TTL 7400's Available

Chuck Guzis cclist at sydex.com
Tue Jan 2 12:34:25 CST 2007


On 2 Jan 2007 at 0:23, Brent Hilpert wrote:


> The parametron circuit was AC-coupled wasn't it? .. read a little >
> bit about it some years ago, but not in much depth. 

There was at least one production parametron-based computer:

http://archive.computerhistory.org/resources/text/NEC/NEC.1103.1958102
646285.pdf

Vacuum-tube logic circuits with AC coupling weren't uncommon (e.g 
your typical instrumentation ring counter), but I was wondering if AC 
logic ever made it into a production semiconductor system.

The parametron subject came up again when Josephson junctions were 
hot. (ouch!): 

http://www.amazon.com/Quantum-Flux-Parametron-Superconducting-
Supercomputers/dp/9810204590

> ..haven't heard of that one before.

Apparently, it's one of those things that is periodically "invented":

http://ceng.usc.edu/~bkrishna/research/papers/RAWCON98_ghzdigital.pdf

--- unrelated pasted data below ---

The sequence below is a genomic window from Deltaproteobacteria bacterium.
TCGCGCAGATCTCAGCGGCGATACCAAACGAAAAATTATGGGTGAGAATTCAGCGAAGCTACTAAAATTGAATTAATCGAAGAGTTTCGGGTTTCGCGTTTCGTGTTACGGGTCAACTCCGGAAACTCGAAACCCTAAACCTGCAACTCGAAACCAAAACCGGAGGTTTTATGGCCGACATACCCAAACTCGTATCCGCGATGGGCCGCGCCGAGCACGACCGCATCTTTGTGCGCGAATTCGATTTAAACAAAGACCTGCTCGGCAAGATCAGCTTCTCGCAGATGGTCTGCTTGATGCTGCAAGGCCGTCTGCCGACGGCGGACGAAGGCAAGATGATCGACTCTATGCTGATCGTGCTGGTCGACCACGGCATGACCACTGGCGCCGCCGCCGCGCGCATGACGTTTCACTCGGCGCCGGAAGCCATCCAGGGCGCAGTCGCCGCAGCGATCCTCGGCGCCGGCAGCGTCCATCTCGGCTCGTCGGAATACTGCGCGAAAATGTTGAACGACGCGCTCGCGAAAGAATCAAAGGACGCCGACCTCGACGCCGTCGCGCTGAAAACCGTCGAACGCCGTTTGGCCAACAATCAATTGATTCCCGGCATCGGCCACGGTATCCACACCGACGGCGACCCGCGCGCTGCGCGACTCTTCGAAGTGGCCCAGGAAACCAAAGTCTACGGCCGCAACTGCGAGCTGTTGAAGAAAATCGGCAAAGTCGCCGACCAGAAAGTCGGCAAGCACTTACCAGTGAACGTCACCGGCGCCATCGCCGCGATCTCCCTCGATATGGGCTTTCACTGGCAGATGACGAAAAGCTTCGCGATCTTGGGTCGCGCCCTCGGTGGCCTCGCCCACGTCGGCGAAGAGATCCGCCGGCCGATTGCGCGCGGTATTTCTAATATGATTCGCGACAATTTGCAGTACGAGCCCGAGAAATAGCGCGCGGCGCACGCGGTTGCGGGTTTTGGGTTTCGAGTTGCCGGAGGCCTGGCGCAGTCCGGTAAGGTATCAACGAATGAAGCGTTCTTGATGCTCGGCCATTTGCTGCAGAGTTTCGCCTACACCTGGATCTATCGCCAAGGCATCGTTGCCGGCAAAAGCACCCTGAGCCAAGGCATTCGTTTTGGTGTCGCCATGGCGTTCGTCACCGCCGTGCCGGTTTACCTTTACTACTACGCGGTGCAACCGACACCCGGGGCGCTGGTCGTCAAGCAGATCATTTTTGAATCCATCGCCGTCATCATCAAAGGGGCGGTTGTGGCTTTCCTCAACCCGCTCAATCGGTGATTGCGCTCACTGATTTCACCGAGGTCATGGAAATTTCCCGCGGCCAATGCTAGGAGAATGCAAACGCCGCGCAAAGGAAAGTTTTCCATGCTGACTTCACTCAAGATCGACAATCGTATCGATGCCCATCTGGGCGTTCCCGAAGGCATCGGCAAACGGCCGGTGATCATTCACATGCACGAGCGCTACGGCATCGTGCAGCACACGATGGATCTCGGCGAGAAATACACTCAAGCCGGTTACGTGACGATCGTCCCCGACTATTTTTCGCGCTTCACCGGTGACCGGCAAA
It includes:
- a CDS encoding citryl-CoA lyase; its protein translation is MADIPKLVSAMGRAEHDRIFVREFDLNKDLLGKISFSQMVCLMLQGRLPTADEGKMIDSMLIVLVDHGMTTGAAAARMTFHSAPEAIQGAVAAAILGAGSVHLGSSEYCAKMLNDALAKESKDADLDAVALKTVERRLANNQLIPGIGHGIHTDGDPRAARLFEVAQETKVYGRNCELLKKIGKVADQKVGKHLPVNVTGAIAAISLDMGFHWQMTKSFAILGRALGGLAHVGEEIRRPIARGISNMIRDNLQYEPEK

It probably wouldn't do to write the authors and tell them that the 
basis for their patents is more than 40 years old.  When I've done 
that (e.g., "Did you know that your work was discussed in a paper 
from 1962?  I can send you  a copy if you'd like."), intellectual 
courtesy seems to go out the window.  But the idea's the same, using 
passively-combined microwave signals whose logic value is dictated by 
phase.

Sometimes it seems that much of human innovation is just a rehash of 
old ideas that failed when the time just wasn't right.

I believe that the same book that discussed microwave logic also 
talked about storing bits in a bottle of water using some sort of 
nuclear spin technique.  About the only thing I recall is that it 
involved timed reversals of an external memory field and that reading 
back the stored bits was a real chore.

Cheers,
Chuck











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